An Ireland Adventure Begins: The Prelude

If you read my posts about my previous trip to Ireland with my SIL, you know how I left a piece of my heart there. For my 60th birthday, CH asked me what I wanted to do. I told him a trip might be nice so when he then asked where I wanted to go, I told him without hesitation that I wouldn't mind going back to Ireland. He came up with the idea of renting a campervan and camping around the country. We bounced the idea of making the trip back and forth. At one time, I suggested that we not travel internationally and take a trip in the U.S. One of the factors in deciding to go is CH's chemo treatments. We needed to time it right and make sure he was going to feel up to going. I had Spring Break coming up and received permission to take the next week off. That was something I've never done but I know people who routinely will take a week off for vacations so I didn't feel too badly asking for the time off. We didn't definitively decide to go until about 3 weeks before break. I think CH did some research on the place where we rented the camper after speaking with our friends who live in England. John recommended the company to us. 

I am usually a HUGE planner. I like to research where I'm going and find out the history behind it. I like to have an itinerary planned out so I don't miss anything. This time, I had most of our nights reserved at campgrounds except for the last 2 nights. In Ireland, if you find a pull-off on the road and you feel safe, you can stay the night as long as signs aren't posted. I figured at the end of our trip we would feel comfortable enough with the van to do just that. Right before we left I took a look at when we could pick up the van...not until 3:00 pm on March 16. We were told to expect at least an hour so they could run us through everything on the van. As I looked at the map and where we were going for our first campground, I knew there was no way we CH would be comfortable driving on the right side of the van, on the left side of the road in the dark with a manual van that had the gears on the left side. I was able to cancel the first night of the 2 nights we reserved and Mark at Bunk Campers was most kind with finding us a place to park the first night. (More on that in a later post.) 

I'm jumping ahead of myself. I have to talk about actually getting into Ireland first! I checked the USA Embassy website to find out what we needed to get into the country. COVID has changed everything and the regulations are changing weekly, if not daily. When I first checked, the Irish Government said as long as you have your vaccinations within 270 calendar days, you're good. Except mine had been almost a year. I hadn't planned on getting a booster and really didn't want to, but I did it for the good of Ireland. I had no problems with my vaccination, but the booster gave me a fever and chills. I'm not sure if it had anything to do with the fact that I had COVID (or, "the virus" as my school kids say) 3 weeks before. But, it was done and I could get into Ireland. CH's vaccine was within the 270 days so he was all good. Another option was to have a letter from the doctor stating that you had COVID, were recovered and were cleared to travel. With CH's condition, he had documentation that he had it. I, on the other hand, did a self-test and didn't take a picture of it. I also didn't go to the doctor because I didn't need to. So, I have no medical documentation that I actually had it. I spoke with my dr.'s office because I had a visit with her and she said that I had it; I just didn't know if she wrote it in my chart. The nurse told me that my dr. isn't giving anyone a letter because the CDC requires the doctors to state that their patient will not contract COVID within 3 months. What doctor can say that???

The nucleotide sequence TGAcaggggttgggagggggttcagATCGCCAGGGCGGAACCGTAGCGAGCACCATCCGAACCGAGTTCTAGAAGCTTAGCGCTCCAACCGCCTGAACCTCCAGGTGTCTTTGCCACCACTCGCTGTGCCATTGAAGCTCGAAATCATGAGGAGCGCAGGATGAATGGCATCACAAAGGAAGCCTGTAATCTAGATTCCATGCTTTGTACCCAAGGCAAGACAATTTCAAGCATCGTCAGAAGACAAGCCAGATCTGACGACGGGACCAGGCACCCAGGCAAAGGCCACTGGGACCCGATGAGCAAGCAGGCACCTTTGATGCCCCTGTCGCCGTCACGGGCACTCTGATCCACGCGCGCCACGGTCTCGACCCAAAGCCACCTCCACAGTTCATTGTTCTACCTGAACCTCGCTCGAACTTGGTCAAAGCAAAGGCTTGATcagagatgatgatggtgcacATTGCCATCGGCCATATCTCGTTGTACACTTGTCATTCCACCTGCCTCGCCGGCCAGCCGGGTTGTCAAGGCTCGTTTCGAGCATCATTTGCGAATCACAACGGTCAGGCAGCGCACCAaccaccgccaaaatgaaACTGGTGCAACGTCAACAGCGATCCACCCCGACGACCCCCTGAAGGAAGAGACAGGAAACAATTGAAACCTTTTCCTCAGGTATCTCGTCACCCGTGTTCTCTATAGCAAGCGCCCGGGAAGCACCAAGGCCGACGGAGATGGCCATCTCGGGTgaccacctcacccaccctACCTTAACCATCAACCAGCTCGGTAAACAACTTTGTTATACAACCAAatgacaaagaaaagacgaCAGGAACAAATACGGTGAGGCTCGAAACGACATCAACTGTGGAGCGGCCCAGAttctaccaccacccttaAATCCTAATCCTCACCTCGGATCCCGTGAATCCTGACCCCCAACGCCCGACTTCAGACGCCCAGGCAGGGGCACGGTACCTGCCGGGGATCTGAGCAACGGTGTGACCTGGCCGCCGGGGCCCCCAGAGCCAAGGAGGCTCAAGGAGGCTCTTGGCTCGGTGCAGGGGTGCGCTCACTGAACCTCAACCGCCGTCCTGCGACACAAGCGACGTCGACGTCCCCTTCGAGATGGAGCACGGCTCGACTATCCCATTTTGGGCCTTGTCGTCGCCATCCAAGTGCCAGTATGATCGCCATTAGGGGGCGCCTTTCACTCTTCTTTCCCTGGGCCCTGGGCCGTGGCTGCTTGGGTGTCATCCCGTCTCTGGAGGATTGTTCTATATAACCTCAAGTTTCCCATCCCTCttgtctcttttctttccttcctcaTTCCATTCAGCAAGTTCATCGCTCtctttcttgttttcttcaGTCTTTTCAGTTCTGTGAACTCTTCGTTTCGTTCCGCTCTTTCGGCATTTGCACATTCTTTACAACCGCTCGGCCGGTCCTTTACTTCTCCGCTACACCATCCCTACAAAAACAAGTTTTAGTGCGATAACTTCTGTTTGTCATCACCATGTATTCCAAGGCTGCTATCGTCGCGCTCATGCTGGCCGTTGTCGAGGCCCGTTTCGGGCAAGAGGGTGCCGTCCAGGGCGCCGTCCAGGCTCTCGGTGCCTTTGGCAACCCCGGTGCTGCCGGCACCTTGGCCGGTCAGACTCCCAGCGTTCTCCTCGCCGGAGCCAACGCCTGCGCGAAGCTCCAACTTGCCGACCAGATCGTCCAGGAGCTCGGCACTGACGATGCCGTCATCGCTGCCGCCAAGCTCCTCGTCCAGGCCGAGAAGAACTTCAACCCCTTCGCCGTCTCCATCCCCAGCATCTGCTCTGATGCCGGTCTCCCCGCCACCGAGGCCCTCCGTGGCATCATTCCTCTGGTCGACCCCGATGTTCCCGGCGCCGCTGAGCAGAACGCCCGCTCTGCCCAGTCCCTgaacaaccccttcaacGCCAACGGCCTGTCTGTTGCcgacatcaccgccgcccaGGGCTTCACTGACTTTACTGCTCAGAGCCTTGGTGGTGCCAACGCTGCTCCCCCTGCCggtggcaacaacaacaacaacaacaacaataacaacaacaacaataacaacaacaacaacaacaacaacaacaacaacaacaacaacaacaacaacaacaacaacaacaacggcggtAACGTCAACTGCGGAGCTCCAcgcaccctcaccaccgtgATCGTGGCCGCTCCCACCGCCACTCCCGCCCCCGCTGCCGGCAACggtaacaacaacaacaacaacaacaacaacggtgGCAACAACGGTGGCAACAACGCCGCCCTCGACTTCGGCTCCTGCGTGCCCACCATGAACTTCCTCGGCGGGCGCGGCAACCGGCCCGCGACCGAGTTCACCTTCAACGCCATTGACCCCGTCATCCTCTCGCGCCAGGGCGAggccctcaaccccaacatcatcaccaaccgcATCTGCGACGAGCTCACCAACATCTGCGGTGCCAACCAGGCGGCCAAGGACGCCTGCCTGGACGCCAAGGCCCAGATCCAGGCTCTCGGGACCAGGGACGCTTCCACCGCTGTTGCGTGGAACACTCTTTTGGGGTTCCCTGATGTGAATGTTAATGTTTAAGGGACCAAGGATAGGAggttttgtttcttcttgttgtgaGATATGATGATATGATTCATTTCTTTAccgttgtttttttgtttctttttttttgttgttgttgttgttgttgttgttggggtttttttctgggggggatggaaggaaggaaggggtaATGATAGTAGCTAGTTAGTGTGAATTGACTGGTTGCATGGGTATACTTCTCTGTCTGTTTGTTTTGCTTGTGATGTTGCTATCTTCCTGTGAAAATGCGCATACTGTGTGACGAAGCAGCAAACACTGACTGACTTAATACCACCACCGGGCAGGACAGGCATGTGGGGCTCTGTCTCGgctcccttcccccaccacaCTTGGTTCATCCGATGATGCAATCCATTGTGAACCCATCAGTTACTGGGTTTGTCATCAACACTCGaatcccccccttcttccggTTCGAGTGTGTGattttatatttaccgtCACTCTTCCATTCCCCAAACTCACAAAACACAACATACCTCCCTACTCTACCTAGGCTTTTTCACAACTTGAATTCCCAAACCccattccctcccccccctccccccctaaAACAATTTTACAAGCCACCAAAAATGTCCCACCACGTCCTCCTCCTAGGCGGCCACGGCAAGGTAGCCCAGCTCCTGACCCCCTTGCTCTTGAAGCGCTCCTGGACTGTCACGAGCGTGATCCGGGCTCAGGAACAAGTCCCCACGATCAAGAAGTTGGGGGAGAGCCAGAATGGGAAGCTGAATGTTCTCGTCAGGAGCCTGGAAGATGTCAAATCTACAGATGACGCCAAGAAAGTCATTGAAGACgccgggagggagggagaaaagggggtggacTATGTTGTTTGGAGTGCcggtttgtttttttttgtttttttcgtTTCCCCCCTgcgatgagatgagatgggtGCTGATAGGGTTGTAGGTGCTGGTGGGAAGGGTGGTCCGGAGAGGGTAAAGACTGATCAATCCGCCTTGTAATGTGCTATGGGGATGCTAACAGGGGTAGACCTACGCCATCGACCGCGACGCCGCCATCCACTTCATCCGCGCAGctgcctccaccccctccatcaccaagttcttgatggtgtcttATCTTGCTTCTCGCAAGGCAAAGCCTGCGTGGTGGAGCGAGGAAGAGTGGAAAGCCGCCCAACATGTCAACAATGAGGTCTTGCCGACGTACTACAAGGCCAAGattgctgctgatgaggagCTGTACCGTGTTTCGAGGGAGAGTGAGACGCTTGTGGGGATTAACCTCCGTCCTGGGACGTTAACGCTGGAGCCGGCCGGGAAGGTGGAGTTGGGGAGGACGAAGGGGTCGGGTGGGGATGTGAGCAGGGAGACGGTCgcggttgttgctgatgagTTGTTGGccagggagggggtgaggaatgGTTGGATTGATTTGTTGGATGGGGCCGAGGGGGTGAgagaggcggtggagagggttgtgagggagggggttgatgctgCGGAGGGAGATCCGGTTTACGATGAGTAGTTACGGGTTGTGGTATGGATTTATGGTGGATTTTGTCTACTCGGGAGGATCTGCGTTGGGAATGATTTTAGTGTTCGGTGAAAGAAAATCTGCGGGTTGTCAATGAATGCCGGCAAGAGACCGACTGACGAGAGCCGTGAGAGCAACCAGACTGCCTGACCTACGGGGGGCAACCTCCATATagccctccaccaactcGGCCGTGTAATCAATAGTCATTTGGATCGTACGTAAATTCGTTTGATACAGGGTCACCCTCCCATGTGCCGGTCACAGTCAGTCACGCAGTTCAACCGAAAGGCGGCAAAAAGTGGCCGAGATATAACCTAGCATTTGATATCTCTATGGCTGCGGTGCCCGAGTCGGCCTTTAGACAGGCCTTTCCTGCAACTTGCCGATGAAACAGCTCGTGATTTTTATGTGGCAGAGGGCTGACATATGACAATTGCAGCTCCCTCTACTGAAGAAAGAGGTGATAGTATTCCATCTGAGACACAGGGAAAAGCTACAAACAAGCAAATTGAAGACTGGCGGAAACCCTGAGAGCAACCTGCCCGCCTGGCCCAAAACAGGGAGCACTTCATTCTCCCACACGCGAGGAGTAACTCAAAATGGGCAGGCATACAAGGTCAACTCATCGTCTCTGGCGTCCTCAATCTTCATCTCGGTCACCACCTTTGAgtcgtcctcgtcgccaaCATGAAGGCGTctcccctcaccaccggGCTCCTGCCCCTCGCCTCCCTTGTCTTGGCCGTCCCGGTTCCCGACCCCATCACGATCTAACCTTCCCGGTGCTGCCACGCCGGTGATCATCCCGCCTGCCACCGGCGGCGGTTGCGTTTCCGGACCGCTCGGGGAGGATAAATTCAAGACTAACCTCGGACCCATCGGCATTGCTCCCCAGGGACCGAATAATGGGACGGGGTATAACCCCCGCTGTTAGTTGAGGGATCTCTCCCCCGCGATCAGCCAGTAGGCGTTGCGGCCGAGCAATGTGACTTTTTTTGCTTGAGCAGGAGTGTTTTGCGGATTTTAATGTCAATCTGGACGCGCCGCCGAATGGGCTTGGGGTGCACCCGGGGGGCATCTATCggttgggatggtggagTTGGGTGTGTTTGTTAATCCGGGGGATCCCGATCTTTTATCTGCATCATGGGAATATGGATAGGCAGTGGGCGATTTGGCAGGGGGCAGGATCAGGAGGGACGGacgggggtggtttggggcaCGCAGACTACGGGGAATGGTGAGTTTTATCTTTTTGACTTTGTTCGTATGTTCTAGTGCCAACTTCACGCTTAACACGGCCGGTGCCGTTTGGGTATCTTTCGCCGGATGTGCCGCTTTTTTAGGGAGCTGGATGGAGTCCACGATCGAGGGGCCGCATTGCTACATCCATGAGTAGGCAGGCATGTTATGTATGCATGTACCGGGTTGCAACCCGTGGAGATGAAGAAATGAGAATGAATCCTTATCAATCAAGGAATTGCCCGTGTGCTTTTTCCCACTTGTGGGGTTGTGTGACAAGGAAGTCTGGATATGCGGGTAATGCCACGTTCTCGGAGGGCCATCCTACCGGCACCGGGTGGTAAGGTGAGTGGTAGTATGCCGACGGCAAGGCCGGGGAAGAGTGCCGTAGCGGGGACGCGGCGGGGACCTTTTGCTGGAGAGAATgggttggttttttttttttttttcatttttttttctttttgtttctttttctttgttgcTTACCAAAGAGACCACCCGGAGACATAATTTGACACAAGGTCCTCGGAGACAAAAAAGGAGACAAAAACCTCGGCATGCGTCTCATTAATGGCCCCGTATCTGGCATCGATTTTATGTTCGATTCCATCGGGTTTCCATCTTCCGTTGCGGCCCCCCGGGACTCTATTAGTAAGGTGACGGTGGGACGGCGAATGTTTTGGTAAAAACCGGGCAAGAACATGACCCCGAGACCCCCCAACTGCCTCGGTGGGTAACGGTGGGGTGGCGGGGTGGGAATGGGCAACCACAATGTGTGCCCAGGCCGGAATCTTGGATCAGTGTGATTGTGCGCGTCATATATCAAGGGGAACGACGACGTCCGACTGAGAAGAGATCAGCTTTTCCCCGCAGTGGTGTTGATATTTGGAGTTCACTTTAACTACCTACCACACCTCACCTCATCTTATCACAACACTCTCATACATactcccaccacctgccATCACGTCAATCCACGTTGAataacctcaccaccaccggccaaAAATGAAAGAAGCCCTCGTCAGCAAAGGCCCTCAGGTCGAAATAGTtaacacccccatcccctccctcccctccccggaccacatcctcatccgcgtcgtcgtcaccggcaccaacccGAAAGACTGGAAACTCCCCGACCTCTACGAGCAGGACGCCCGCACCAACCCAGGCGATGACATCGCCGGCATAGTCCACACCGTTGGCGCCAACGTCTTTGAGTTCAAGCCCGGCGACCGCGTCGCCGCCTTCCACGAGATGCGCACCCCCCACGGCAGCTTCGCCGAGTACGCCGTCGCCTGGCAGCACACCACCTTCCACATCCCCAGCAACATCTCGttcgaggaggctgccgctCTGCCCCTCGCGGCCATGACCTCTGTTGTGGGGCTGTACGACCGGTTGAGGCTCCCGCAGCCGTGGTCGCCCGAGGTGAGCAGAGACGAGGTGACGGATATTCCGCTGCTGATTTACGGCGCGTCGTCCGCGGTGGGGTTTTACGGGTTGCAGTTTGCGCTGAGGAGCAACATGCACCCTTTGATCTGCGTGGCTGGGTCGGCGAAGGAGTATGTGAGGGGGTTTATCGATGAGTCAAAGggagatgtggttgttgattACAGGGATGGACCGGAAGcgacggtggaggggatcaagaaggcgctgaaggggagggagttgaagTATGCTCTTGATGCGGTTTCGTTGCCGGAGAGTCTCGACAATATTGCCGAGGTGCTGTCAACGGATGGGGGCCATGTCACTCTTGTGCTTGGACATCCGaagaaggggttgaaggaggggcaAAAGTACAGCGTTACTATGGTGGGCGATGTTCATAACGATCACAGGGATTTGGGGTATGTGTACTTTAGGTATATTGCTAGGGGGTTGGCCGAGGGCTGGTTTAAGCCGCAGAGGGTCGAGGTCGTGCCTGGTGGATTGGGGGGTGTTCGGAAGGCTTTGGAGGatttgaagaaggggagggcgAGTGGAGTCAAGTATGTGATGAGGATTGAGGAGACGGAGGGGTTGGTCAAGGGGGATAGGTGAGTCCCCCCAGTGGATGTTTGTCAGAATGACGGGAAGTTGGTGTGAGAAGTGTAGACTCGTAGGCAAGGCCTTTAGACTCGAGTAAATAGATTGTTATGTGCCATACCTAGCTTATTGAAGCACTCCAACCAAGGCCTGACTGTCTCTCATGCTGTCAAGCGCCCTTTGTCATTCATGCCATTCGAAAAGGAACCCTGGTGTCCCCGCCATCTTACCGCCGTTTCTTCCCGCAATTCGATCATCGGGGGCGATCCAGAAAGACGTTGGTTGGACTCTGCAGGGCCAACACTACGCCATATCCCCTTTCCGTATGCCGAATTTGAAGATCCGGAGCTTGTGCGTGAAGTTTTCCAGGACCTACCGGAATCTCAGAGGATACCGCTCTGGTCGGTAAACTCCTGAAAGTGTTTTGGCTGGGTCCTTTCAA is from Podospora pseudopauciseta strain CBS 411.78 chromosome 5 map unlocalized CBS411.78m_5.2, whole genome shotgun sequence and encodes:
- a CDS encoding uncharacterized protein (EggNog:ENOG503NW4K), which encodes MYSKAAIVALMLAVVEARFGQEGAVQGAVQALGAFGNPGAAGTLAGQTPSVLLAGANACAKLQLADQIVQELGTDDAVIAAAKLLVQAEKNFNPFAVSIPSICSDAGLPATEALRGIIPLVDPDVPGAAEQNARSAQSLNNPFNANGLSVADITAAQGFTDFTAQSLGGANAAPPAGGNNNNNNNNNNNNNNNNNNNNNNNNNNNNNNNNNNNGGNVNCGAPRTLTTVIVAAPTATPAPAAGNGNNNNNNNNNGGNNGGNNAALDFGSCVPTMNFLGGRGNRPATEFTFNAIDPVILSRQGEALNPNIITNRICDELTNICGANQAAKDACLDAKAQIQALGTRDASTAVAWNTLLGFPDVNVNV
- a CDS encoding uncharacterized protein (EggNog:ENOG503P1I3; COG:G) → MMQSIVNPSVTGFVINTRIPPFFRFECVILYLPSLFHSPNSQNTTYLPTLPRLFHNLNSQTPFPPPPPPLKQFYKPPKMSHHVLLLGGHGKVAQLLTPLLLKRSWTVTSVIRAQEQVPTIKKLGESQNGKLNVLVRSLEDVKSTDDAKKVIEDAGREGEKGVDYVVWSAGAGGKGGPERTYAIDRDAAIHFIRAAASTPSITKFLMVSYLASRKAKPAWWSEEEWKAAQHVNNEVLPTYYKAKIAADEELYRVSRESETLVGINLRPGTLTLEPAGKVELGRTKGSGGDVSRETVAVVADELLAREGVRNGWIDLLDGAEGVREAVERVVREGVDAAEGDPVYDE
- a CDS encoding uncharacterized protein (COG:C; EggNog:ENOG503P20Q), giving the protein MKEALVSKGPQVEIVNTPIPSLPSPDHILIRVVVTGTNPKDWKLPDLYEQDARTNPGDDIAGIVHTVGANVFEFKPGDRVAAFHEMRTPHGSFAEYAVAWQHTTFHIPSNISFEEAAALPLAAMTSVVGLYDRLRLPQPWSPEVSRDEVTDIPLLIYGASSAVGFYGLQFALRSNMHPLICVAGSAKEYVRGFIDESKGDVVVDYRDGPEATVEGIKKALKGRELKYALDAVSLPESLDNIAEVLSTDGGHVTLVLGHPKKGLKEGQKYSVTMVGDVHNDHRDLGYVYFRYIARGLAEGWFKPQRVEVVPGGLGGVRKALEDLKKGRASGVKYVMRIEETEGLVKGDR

I was ready to get into the country. The week before we left, the Irish Government changed the regulations: No proof of vaccination was necessary. I went through the fever and chills for nothing. Now my anxiety was getting out of Ireland. The U.S.A. required a negative COVID test the day before departure. On the CDC website, I discovered that you can test positive for COVID up to 3 months after you've had it. I figured it would be just my luck to be in that small percentage of people who would be positive. CH told me to stop worrying and if nothing else, I'd have to stay in Ireland for a few more days. I figured that if he wasn't worried about the money, I wouldn't either. Of course, it took me a while to get to that point. I did a couple of self-tests before we left and they were both negative. I didn't think about it again until the day before we had to test.

We left Knoxville Sunday afternoon, flew to Philly, and then to Dublin. We were in Ireland around 8:30 a.m. Monday morning. We had a little bit of confusion finding the shuttle to the hotel, but once we found it we were at the hotel within a couple of minutes. We opted to stay close to the airport since the place where we picked up the van was just a couple of miles from there. We ended up taking taxis into city centre later that day and the next day. We were allowed to check into our room early for €20. When you're tired and just want a shower and a nap, you'll pay! Neither one of us slept on the plane. For me, the seat wasn't comfortable and I was way too excited to sleep. 

We got to Dublin without incident. Come back and see how this trip was compared to my last time!

We're in Dublin!!!
We saw this bunny outside of our hotel room on our first full day. 


  1. Awesome! Can't wait to read more. grin

  2. Happy Birthday Mary! Looking forward to reading more!
    The boosters are a mystery...I know several people who've had flu/cold-like reactions whether they've had the virus or not; me included.

    1. Thanks! Isn't the whole COVID thing (vaccinations included) just crazy how it affects different people in different ways?


Popular Posts